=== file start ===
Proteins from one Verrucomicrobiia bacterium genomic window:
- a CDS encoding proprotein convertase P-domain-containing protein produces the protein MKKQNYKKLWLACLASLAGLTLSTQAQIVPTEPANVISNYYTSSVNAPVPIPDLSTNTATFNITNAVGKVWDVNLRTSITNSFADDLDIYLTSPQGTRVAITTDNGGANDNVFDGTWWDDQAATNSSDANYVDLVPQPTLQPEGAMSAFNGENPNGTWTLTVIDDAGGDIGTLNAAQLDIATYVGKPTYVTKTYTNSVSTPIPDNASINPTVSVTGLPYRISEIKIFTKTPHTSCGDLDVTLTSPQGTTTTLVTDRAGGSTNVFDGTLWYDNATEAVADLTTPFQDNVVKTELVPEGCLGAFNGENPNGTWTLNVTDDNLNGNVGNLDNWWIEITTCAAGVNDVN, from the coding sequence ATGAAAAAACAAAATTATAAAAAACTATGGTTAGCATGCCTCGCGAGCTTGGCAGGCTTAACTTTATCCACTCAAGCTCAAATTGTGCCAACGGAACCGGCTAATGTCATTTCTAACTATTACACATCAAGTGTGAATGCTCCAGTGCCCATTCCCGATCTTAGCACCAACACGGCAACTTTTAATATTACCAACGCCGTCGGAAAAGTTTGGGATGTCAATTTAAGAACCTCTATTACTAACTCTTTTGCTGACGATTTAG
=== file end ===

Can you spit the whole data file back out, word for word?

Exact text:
Proteins from one Verrucomicrobiia bacterium genomic window:
- a CDS encoding proprotein convertase P-domain-containing protein produces the protein MKKQNYKKLWLACLASLAGLTLSTQAQIVPTEPANVISNYYTSSVNAPVPIPDLSTNTATFNITNAVGKVWDVNLRTSITNSFADDLDIYLTSPQGTRVAITTDNGGANDNVFDGTWWDDQAATNSSDANYVDLVPQPTLQPEGAMSAFNGENPNGTWTLTVIDDAGGDIGTLNAAQLDIATYVGKPTYVTKTYTNSVSTPIPDNASINPTVSVTGLPYRISEIKIFTKTPHTSCGDLDVTLTSPQGTTTTLVTDRAGGSTNVFDGTLWYDNATEAVADLTTPFQDNVVKTELVPEGCLGAFNGENPNGTWTLNVTDDNLNGNVGNLDNWWIEITTCAAGVNDVN, from the coding sequence ATGAAAAAACAAAATTATAAAAAACTATGGTTAGCATGCCTCGCGAGCTTGGCAGGCTTAACTTTATCCACTCAAGCTCAAATTGTGCCAACGGAACCGGCTAATGTCATTTCTAACTATTACACATCAAGTGTGAATGCTCCAGTGCCCATTCCCGATCTTAGCACCAACACGGCAACTTTTAATATTACCAACGCCGTCGGAAAAGTTTGGGATGTCAATTTAAGAACCTCTATTACTAACTCTTTTGCTGACGATTTAG